Two years' work in a fortnight

Some volunteers spend a few minutes on Zooniverse.org classifying images and never come back; others classify thousands of pictures each. But between them, says Professor Simmons, an astronomer, “they did two years’ worth of one person’s work in just two weeks” when Irma, and then Maria, struck.

The data that such volunteers gather and computers collate “helps fill a crucial time gap in information,” says Hannah Pathak, interim chief executive officer of Rescue Global, the Britain-based non-governmental disaster relief agency.

It is especially valuable, she adds, when a hurricane, or an earthquake, has knocked out communications. Though local inhabitants know best what has happened in their districts, they often cannot tell anyone else about it, nor do they know what the next town over looks like.

The heat maps “give us a broad brush but indicative assessment ... of where the most acute needs are likely to be,” says Ms. Pathak. “Then our teams on the ground can check it out,” knowing which bridges are down, which roads are flooded, and other critical logistical data.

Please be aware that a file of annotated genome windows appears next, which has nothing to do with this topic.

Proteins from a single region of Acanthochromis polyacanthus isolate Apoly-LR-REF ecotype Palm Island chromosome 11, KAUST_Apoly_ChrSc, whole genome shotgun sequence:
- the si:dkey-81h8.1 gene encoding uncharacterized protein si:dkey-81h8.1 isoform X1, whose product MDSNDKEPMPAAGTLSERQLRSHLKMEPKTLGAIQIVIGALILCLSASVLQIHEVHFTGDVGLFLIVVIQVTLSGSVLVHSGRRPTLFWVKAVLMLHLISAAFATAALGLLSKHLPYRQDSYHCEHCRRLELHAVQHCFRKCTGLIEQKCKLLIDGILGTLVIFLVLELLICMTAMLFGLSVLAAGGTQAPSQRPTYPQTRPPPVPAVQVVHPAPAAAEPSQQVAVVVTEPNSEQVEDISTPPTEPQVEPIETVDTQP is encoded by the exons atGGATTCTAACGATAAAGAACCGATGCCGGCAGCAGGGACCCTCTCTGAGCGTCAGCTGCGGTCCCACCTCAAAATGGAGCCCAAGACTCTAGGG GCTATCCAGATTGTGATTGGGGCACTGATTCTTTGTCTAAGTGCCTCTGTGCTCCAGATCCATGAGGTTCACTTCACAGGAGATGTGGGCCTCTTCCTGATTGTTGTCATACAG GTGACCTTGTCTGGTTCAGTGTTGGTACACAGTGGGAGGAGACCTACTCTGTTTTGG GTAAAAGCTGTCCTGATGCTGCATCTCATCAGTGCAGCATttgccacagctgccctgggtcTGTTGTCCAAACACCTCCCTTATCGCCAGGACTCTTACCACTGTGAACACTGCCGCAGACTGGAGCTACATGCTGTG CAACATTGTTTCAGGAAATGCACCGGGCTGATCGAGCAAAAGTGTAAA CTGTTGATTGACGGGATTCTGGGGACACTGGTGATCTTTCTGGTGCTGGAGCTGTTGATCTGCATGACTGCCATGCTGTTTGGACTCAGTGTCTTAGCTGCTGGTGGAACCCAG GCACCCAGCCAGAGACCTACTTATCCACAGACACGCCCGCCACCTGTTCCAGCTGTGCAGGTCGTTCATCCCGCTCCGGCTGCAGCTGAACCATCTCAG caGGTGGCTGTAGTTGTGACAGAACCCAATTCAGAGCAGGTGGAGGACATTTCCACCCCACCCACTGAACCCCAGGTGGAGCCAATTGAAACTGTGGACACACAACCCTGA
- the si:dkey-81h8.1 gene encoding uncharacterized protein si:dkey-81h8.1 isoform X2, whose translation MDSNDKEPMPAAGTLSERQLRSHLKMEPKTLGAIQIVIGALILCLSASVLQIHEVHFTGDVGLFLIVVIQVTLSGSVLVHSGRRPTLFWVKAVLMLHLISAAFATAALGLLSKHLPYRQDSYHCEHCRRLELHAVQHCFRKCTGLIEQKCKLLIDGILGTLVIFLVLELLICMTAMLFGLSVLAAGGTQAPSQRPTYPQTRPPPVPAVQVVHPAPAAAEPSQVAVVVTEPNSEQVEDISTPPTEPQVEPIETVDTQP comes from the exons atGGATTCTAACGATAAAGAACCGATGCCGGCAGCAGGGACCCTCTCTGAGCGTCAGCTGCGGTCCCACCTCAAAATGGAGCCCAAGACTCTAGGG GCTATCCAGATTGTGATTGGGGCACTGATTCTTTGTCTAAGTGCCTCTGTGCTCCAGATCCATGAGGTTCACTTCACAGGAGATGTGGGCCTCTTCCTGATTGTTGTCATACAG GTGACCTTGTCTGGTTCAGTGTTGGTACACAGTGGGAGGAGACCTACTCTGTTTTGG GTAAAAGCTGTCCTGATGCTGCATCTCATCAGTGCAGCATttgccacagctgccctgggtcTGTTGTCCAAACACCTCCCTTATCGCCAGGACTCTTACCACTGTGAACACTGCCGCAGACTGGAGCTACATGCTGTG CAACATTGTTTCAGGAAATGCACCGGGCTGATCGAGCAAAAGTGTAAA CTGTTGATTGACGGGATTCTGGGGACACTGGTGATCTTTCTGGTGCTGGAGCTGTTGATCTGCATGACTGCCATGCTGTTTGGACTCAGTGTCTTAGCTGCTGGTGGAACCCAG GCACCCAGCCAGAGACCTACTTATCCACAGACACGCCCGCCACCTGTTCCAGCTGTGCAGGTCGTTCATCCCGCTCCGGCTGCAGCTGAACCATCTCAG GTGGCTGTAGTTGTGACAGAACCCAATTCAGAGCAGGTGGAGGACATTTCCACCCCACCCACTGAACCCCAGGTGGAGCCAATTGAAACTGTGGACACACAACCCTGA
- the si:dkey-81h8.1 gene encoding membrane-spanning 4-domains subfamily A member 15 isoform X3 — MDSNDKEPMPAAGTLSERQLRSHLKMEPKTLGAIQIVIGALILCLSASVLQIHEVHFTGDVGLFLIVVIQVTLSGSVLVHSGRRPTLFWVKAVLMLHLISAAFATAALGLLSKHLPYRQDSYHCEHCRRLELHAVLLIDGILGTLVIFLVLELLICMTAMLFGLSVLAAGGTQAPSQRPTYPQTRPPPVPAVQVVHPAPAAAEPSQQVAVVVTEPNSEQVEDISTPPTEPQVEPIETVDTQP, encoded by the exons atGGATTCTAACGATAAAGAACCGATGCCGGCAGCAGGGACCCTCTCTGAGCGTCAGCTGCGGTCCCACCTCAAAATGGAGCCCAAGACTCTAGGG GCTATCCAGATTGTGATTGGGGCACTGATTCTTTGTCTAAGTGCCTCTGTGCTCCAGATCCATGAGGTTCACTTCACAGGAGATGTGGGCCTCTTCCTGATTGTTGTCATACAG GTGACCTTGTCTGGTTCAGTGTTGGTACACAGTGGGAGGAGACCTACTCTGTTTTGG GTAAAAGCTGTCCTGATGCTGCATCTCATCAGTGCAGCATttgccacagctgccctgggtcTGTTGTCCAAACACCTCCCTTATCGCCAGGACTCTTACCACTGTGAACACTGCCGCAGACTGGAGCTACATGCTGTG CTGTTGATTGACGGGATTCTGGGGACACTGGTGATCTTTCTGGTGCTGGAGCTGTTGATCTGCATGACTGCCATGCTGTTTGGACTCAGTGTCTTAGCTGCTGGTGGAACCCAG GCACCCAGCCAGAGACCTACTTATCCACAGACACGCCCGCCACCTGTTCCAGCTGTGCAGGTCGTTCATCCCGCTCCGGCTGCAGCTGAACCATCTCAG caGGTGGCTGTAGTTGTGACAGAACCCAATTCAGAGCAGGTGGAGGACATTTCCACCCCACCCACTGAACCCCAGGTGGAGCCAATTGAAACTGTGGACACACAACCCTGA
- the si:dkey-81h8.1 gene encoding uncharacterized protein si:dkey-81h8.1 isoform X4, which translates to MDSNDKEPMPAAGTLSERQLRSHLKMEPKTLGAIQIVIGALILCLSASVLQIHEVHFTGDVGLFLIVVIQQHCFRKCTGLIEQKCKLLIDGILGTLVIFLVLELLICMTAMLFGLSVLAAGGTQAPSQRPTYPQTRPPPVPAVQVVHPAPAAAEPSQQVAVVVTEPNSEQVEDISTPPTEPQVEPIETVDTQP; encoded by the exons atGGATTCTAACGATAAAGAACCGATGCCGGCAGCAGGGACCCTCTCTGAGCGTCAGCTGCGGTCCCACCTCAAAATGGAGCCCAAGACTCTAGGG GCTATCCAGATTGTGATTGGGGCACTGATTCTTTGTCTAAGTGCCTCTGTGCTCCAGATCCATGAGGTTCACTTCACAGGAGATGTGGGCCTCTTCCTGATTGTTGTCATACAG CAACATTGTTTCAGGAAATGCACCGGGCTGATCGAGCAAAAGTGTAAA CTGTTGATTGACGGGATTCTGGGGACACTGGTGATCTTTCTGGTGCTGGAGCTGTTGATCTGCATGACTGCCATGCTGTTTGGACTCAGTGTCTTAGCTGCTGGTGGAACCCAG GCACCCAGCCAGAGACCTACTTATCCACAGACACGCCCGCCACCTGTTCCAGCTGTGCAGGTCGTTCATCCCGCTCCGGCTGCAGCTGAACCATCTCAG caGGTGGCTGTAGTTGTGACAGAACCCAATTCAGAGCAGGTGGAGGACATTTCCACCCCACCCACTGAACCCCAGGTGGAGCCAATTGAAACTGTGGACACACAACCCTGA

But sometimes even all the high technology in the world does you no good. For nine days after Maria struck Puerto Rico, Simmons had no pictures of the island to feed to volunteer analysts because storm clouds blocked the satellites’ view for over a week. “It was very frustrating,” she says.

Wanted – Haitian Creole translators

Digital humanitarianism first surfaced during the catastrophic earthquake that rocked Haiti in 2010, killing nearly a quarter of a million people. For the first time, volunteers created post-disaster maps of stricken areas, as Zooniverse is helping to do now in the Caribbean.